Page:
E. B. Wilson's suggestion, advanced in the most cautious way, is that the “X” element referred to in the last paragraph is the determinant, or at least the index, of sex, and further that the difference between the male and female organism is that the male comes from an egg which, developing either parthenogenetically or after fertilization, contains only a single unit of the “X” element, while the female starts from an ovum which, whether developing after fertilization or parthenogenetically, contains the two “X” units. The ovum of a sexual egg in the process of maturation discards half its normal complement of the “X” element; if it be fertilized by a spermatozoon containing an “X” unit it gives rise to a female; if it be fertilized by one without this it becomes a male. A large number of different forms of nuclear change have been described in the maturation of normal and parthenogenetic eggs, and by the exercise of a little ingenuity it is easy to select from these various processes modes of nuclear division which if they actually occurred in the appropriate instances would adapt Wilson's hypothesis to cases in which parthenogenetic eggs give rise to males or to females. In some individual instances the process which the hypothesis would demand appears actually to occur.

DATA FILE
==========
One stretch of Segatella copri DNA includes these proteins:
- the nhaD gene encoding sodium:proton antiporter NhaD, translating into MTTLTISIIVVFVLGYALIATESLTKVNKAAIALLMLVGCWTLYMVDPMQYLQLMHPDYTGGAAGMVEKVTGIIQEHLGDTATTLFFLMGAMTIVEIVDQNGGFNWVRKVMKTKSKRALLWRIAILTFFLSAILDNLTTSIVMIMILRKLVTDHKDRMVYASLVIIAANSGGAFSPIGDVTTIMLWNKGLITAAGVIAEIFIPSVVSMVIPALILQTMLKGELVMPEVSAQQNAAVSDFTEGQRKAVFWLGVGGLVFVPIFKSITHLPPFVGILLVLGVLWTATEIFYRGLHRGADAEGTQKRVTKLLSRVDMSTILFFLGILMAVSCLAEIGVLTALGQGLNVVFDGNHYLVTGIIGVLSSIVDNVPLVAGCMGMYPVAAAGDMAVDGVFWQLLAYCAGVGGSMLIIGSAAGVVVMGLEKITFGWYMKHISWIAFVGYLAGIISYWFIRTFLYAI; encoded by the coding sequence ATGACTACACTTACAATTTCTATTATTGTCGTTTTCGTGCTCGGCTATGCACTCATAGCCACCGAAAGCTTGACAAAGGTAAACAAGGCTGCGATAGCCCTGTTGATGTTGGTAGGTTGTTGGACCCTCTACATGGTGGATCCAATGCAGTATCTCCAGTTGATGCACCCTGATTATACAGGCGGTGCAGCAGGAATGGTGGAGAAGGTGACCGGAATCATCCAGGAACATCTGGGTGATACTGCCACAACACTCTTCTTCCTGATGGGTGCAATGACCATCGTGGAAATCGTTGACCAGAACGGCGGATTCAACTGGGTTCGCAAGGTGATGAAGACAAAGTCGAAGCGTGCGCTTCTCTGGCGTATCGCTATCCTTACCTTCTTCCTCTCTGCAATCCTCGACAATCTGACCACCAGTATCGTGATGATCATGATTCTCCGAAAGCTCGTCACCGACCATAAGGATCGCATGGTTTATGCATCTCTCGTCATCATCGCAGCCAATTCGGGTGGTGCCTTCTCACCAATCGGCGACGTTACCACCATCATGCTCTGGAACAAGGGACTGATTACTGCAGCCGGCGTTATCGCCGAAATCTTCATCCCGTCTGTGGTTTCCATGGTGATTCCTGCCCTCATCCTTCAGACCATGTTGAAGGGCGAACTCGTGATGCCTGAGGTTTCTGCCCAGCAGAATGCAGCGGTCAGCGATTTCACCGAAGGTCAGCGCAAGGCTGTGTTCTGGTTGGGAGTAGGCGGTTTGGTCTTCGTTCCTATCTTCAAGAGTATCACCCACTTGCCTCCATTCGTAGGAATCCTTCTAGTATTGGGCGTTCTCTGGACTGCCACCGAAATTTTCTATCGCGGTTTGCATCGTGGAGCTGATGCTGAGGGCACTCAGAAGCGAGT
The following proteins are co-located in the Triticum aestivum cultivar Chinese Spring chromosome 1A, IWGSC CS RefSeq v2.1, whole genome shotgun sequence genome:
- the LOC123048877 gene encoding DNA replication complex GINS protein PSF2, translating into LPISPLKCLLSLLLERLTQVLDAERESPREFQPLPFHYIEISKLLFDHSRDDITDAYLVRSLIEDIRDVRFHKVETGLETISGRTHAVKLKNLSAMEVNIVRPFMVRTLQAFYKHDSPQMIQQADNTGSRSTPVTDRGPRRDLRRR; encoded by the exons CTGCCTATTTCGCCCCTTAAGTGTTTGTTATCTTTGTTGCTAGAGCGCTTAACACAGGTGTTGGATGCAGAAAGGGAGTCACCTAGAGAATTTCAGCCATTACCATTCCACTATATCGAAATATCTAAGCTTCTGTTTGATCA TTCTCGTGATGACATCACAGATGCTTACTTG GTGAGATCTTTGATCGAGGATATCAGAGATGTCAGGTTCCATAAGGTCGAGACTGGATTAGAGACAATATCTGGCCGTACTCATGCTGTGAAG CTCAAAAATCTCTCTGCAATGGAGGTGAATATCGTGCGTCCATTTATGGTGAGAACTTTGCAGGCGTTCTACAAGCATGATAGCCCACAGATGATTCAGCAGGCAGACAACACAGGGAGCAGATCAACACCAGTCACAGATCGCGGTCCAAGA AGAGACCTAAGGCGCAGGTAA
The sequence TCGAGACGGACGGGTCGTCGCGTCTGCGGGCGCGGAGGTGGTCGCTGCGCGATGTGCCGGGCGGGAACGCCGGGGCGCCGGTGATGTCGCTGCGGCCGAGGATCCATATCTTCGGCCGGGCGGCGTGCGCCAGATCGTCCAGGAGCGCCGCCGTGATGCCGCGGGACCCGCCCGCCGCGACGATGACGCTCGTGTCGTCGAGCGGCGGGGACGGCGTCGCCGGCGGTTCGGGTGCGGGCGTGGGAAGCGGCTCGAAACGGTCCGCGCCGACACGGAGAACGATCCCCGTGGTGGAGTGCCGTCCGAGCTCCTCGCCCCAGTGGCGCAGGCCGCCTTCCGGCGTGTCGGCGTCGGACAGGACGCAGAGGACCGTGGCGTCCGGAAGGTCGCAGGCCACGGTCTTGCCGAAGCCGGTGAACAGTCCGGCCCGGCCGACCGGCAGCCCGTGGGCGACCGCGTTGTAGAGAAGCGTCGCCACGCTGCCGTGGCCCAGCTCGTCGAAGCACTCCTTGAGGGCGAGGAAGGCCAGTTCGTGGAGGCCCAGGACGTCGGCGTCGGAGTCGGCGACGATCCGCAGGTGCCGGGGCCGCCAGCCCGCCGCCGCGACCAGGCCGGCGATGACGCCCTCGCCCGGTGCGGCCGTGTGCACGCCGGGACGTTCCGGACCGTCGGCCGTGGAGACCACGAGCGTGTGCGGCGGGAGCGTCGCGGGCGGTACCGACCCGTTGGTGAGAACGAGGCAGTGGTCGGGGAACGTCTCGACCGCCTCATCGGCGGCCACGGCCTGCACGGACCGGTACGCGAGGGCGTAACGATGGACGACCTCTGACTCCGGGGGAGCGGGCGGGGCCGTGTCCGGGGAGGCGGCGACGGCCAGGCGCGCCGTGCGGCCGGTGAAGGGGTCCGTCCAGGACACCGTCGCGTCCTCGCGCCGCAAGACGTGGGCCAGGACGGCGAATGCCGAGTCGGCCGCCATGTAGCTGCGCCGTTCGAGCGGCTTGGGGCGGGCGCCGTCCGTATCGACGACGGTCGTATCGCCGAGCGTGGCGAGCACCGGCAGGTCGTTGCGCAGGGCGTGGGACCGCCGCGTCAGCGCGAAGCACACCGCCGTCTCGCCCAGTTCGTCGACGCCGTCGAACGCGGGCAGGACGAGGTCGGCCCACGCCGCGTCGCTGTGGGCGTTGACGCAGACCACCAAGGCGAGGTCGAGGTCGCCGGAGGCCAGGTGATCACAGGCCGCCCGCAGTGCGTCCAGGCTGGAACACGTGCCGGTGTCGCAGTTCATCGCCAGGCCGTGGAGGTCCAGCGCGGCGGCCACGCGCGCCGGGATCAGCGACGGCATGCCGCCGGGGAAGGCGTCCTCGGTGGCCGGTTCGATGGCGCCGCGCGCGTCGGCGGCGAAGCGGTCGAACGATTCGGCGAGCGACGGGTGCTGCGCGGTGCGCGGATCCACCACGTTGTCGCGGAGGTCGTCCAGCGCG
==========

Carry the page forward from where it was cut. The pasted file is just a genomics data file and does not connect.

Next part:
Various workers on Mendelian lines (see Mendelism) have endeavoured to correlate the facts discussed by Wilson and their experimental inquiries into the inheritance of primary and secondary sexual characters, with the additional difficulty, absent from Wilson's hypothesis, that their theory requires them to suppose the unfertilized cells to be unisexual. W. E. Castle suggested that both males and females were Mendelian male-female hybrids with respectively male and female dominance, and that in the usual way disruption took place in the formation of the germ cells, with the result that male and female spermatozoa and male and female ova were produced. He assumed further that there was a selection or repulsion in fertilization, so that ova and spermatozoa bearing the same sex never conjugated. C. Correns assumed the male to be sex-hybrid, the female to be homozygous or pure female, the male character being dominant. Ova were, therefore, unisexual, always female, while spermatozoa were either male or female, and when a female egg was fertilized by a female spermatozoon the result naturally was a female, but when it was fertilized by a male spermatozoon the result was a sex-hybrid appearing as a male because of the dominance of male characters. Correns's theory avoids the unlikely supposition of selective fertilization, but breaks down in those cases of parthenogenesis where the unfertilized egg produced by a female gives rise to a male. W. Bateson reverses the theory of Correns and supposes that the female is a hybrid with femaleness dominant, while the male is pure male. The female in fact contains a factor which makes her female whilst the male is a male because it is without this factor. This view, however, leaves unexplained the existence of two kinds of spermatozoa and involves a series of elaborate hypotheses to reconcile it with cases of parthenogenesis. L. Doncaster has elaborated the extremely ingenious suggestion that the Mendelian pairs are not male and female, but male and absence of sex and female and absence of sex. The male is a pure male but produces two kinds of spermatozoa, those with the determinant for sex and those without it. The normal female is a sex-hybrid and produces male and female eggs in equal numbers, and it is assumed that there is a selective fertilization, female eggs being fertilized by male spermatozoa and giving rise to females, whilst male eggs are fertilized by spermatozoa without the sex factor and give rise to males. In cases of parthenogenesis, it is supposed that there are two kinds of females, the result of fertilization by different kinds of spermatozoa, and that those going through different kinds of maturation processes give rise without fertilization to males or to females. Doncaster has discovered many interesting details of the maturation processes in insects which agree with his suggestion. The Mendelian interpretations, however, are more ingenious than conclusive, but at least they combine with other work in supporting the probability that the determination of sex depends on the sexual cells and not on conditions influencing the developing embryo. Similarly they combine with other work in pointing to the conclusion that the male organism differs from the female by the absence of something present in the female. The Mendelian interpretations suggest that male and female sex determinants are different in kind; Wilson's interpretation suggests that they differ only, so to say, in quantity. Both interpretations harmonize with the observed fact that cases in which a female assumes male characters are much more frequent and much more definite than cases in which a male assumes femaleness.